In 2000 M&Ms declared themselves the official candy of the millennium since MM is 2000 in Roman numerals. In 2002, purple joined the assorted mix of colors.Today, the factories produce over 400 million M&M’s in all the different varieties and all the different colors.
How M&M's are Made
M&M’s has been one of the most successful candies sold in American history. The company has been extremely successful through well done advertising. Of course, the taste and size make it palatable to snack on, and this has contributed to it being such a successful candy.
M&M’s consist of 2 parts. There is a hardened liquified chocolate and then there is the candy exterior candy. The chocolate is a combination of chocolate liquor ( a thick liquid made from cocoa butter and the soft parts of the cocoa beans), cocoa butter, milk, and sugar, plus some additional ingredients. The candy shell is a combination of sugar and corn syrup.
The liquidy chocolate is put into small rounded molds. This makes up the chocolate centers. With the nut candies, chocolate coats the whole peanut or almond center. In the M&M’s with peanut butter, the chocolate envelopes the peanut butter for the delicious center flavor. In the manufacturing, the chocolate candies are tumbled to make the chocolate center smooth. They are then left to harden, and placed on a conveyor belt to be coated. They are sprayed with several coats of the candy coating to make the outer shell. Finally a color is added to the last syrup spray. M&M’s are made in batches of the same color. The colors are all mixed together, and moved on a conveyor belt where the trademark ‘m’ is gently printed on each candy.
Sometimes the ‘m” doesn’t get imprinted, due to a small variation in the shape of some candies. Imperfectly shaped candies are removed. (I wonder who gets to eat them?) The candies are then weighed and a package is filled with the assorted colors, then the bag is heat sealed. According to the company, the colors of Milk Chocolate M&M’s has 30% brown, 20 % yellow, 20 % red, 10 % green, 10 % orange, and 10 % blue colors. (In 1995, America voted for a new color for the M&M candies color and blue won by 54%.) Different varieties of M&M candies have different percent of color mix in each bag.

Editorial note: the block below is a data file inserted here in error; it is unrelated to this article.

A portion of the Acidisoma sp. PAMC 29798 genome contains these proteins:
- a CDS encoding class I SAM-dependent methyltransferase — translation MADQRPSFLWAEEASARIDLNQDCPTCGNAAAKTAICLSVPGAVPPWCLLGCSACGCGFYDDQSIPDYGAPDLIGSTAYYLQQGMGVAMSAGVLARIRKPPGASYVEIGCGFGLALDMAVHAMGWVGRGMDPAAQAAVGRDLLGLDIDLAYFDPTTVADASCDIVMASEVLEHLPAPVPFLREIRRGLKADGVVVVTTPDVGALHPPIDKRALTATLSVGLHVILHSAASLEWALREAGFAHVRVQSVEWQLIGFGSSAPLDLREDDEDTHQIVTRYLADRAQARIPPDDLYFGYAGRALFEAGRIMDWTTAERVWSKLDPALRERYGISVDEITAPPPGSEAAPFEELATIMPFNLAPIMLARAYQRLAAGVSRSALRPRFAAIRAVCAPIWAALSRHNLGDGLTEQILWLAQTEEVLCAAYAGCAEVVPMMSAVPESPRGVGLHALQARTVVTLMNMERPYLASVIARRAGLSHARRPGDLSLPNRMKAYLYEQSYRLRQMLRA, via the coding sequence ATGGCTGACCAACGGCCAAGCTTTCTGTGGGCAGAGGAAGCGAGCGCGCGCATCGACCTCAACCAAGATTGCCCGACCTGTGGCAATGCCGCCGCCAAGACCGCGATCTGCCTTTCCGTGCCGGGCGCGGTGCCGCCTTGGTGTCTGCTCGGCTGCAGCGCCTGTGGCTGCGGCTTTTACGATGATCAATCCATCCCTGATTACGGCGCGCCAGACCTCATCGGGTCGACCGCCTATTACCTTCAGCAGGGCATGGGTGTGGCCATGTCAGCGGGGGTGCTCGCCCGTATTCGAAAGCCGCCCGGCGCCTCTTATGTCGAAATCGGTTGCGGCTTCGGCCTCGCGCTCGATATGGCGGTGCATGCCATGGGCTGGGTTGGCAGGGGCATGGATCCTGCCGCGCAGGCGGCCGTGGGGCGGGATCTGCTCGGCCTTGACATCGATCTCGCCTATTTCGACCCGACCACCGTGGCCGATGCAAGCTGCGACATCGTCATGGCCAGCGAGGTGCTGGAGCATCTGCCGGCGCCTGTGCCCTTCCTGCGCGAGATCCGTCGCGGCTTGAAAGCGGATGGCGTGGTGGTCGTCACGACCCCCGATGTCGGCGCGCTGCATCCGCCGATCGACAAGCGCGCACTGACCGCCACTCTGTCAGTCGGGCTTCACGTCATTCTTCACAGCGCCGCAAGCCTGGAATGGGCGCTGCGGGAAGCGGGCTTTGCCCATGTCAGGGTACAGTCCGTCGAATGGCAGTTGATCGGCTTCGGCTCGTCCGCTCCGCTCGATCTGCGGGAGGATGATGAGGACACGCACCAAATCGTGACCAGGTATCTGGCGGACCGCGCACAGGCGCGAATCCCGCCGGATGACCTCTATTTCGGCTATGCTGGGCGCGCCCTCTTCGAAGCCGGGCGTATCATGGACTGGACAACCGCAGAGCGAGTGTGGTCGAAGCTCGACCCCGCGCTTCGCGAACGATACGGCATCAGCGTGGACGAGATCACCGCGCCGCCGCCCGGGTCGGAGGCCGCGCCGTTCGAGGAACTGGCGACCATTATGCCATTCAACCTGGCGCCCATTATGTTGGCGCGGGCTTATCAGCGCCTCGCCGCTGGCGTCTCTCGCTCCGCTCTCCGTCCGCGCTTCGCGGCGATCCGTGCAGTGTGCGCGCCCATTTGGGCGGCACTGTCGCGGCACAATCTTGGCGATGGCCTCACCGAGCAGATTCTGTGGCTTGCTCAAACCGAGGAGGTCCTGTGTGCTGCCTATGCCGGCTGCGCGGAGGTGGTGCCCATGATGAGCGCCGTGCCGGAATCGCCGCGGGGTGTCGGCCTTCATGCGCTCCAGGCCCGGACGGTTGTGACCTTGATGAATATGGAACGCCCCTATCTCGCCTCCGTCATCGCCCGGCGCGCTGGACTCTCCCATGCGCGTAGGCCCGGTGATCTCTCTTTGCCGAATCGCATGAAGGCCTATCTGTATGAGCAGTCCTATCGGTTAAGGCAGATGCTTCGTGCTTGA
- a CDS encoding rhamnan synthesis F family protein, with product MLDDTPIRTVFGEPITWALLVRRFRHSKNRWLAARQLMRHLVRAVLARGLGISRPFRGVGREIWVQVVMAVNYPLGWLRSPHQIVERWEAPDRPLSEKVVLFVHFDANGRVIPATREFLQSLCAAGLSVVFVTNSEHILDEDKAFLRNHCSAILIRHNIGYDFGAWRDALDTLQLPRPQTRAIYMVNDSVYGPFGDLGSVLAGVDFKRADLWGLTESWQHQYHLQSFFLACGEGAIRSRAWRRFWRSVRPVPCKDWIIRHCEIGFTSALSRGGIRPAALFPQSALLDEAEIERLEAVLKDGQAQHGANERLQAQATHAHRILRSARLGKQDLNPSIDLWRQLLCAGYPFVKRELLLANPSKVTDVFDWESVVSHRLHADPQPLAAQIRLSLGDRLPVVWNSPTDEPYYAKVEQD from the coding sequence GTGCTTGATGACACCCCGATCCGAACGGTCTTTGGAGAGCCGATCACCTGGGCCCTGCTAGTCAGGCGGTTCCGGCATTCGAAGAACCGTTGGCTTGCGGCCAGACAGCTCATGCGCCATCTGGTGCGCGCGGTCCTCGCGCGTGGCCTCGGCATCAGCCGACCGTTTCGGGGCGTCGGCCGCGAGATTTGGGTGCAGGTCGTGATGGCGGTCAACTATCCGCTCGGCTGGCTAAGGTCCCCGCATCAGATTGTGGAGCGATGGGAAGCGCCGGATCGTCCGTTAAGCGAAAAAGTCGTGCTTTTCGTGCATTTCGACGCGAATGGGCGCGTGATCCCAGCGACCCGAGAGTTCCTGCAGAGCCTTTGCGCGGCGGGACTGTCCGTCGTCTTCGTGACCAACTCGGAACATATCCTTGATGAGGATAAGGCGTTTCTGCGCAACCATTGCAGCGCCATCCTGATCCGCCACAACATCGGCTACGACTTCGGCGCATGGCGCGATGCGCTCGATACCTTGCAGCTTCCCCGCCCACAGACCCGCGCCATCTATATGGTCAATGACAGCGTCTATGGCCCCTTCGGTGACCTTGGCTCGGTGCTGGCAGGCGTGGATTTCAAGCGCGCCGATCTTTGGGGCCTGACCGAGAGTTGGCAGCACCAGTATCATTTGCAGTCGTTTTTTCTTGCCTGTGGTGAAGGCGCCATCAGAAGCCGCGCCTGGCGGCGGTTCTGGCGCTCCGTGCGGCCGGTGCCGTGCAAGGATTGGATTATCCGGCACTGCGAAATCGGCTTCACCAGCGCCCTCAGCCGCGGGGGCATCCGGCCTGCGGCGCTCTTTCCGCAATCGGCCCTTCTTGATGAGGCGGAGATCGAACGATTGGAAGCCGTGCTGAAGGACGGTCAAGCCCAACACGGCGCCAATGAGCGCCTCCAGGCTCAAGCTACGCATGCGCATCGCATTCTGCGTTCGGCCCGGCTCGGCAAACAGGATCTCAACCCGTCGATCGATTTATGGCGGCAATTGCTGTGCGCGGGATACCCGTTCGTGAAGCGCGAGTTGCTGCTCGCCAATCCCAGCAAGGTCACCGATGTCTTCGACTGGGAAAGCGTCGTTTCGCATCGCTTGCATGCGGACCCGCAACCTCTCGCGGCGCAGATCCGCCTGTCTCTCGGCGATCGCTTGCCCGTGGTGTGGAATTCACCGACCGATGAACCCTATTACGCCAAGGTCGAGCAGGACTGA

M&M's: Their Impact On The World
We have gotten to know the M&M characters and their charming personalities. We can visit M&M World Retail Stores. M&M’s can be imprinted with personal messages. The future of M&M’s will continue to bring us new and innovative experiences.
After all of this M&M knowledge, did this chocolate candy really change the world? No one can say for sure, but maybe it did. Did M&M’s perhaps help us win WWII? Maybe, it certainly didn’t hurt the war effort. Did M&M’s help avert an earlier economic downturn? Perhps it is worth considering that the amount of consumer purchases may have helped keep the economy going longer. Did M&M’s inspire greatness in scientific discoveries, or helped us be happier,and keep our spirits up, due to the delectable taste of these candies? Have marketing geniuses been made because of M&M’s outstanding advertising campaign? Have M&M’s helped conserve water due to less mess because they “melt in your mouth, not in your hand”? We may never know if M&M’s candies changed the world, all I know is that now I having a craving for M&M’s!